Paging Dr. Alan Grant

I’ve been having a hard time writing. Partly because I keep finding distractions for myself and partly because I keep thinking what I write isn’t good enough to post on the internet. That little perfectionist inside my brain keeps stopping me from letting the words flow. BACKSPACE. BACKSPACE. BACKSPACE. That’s my mantra these days. I mean, if you really think about it, it’s ridiculous. If I can post “Hey assbutt, where are you?” (#WhereMySPNFansAt?) on my friend’s Facebook timeline, surely a rant about a beautiful Turkish man can’t be that bad. So I have decided to tell my brain to shut up and let me do the talking. Or writing or whatever. I’m just gonna let the words flow. There’s a lot of things that have happened in the last month or so that I haven’t written about but we’re not talking about that right now. Today, I’d like to discuss a topic that has been debated by humankind for, I don’t know, probably a long time.

So there’s this recurring dream that I have, right? And I’ve told a bunch of different people that I know about it but they don’t seem to have experienced anything similar. Or at least, none that they’d like to admit to me. So this dream comes to me about once every year on the average and it never fails to scare the living shit out of me, until I wake up realizing I shouldn’t have fallen for it for the twentieth time. Anyway, in the mythology of this dream world, every year, on the same day at midnight, dinosaurs come back to life. They just come back for that one day and then they disappear until I have the dream again a year later. Of course, these dinosaurs run amok in the world, destroying and killing until, you know, *poof* – they’re gone. Strangely enough, my brain keeps a running count of who has died during these dino attacks and when I have the dream the next time, those dead people won’t be present. I remember, about five years ago, a dinosaur tried to bite my uncle’s head off but he narrowly escaped. The dinosaur grazed the top of his head, pulling his hair out and leaving him shiny headed. Now, my uncle is bald in real life. He has been since before I was born so I guess my subconscious really wanted to give him a backstory cooler than ‘he turned forty’.

I was really curious about what all that meant so I asked a psychologist friend of my aunt’s who gave me an answer I really didn’t expect. She thought (due to the disturbing reverence she had for Freud) that being chased by dinosaurs implied a fear of intimacy. I mean, I’m not a hugger or a cuddler but this still felt like a weird answer. It turns out that she based her answer on the fact that dinosaurs were reptiles and Freud said reptiles/snakes = sex. To which I promptly replied, “Umm, no, lady, have you even seen Jurassic Park? Dinosaurs evolved into birds. Duh.” I guess her answer kind of fit in with that one dream I had where this dumb komodo dragon wouldn’t leave me alone. But I ended up googling it anyway  and all I got was thirty different websites telling me I was either:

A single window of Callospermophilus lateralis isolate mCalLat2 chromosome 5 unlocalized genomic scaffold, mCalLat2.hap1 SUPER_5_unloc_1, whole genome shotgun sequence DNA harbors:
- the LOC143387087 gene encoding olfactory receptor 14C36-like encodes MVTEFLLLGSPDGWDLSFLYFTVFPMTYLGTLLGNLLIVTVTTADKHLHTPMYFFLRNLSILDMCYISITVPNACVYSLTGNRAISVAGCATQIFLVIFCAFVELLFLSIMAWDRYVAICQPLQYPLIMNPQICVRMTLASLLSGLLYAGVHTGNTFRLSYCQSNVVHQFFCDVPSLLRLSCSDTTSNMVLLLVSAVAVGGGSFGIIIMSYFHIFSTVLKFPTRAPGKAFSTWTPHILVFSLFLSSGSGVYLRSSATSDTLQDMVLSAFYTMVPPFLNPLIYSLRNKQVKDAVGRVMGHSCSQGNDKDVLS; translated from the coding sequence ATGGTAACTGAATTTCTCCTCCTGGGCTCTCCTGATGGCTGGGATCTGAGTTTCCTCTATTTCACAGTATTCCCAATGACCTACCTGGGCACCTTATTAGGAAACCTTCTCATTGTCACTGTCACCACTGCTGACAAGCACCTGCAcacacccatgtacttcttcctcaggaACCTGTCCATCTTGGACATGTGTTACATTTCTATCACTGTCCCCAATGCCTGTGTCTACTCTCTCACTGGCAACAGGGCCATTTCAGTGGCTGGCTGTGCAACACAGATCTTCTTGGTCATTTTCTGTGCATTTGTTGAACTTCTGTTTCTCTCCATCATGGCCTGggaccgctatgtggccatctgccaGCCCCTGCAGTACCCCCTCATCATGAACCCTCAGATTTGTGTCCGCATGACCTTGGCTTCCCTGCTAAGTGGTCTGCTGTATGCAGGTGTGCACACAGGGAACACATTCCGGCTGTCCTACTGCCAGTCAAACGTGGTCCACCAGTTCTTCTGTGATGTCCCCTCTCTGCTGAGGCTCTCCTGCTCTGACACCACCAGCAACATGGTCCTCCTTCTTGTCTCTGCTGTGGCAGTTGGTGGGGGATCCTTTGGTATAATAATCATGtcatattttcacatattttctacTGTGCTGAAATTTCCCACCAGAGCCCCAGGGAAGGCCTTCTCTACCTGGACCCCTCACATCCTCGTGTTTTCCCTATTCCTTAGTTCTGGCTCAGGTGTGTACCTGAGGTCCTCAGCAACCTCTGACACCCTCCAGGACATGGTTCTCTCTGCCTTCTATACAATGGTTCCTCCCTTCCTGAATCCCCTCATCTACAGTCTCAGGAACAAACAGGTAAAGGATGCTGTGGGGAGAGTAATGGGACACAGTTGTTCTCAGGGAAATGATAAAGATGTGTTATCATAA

A. Running from my past
B. Afraid that I am useless
C. Nervous about changes and/or
D. Stuck with an outdated attitude


Me running from my avian past.

I would believe them but I can never trust websites with too many hyphens in their domain. I decided to stick with the bird theme, which led me to a website claiming I was being pulled in too many directions. Geez, guys. How hard is it to tell me what I am thinking? I didn’t even bother checking what it means when a guy with an ax bursts through your bedroom window. Okay, I did. It means one of my friendships is toxic. But it could also mean I watched Hoodwinked too many times. And the dinosaur thing? Maybe I’ve just been predicting the Jurassic Park sequels.

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One thought on “Paging Dr. Alan Grant

  1. Interesting take on dinosaurs/birds and..umm..psychology. Inspiring. I think this post is delivering me from my writers block funk.
    Oh, and I’m sure your readers don’t mind a rant about a “beautiful Turkish man” either. As long as it’s really beautiful. The rant, I mean :).

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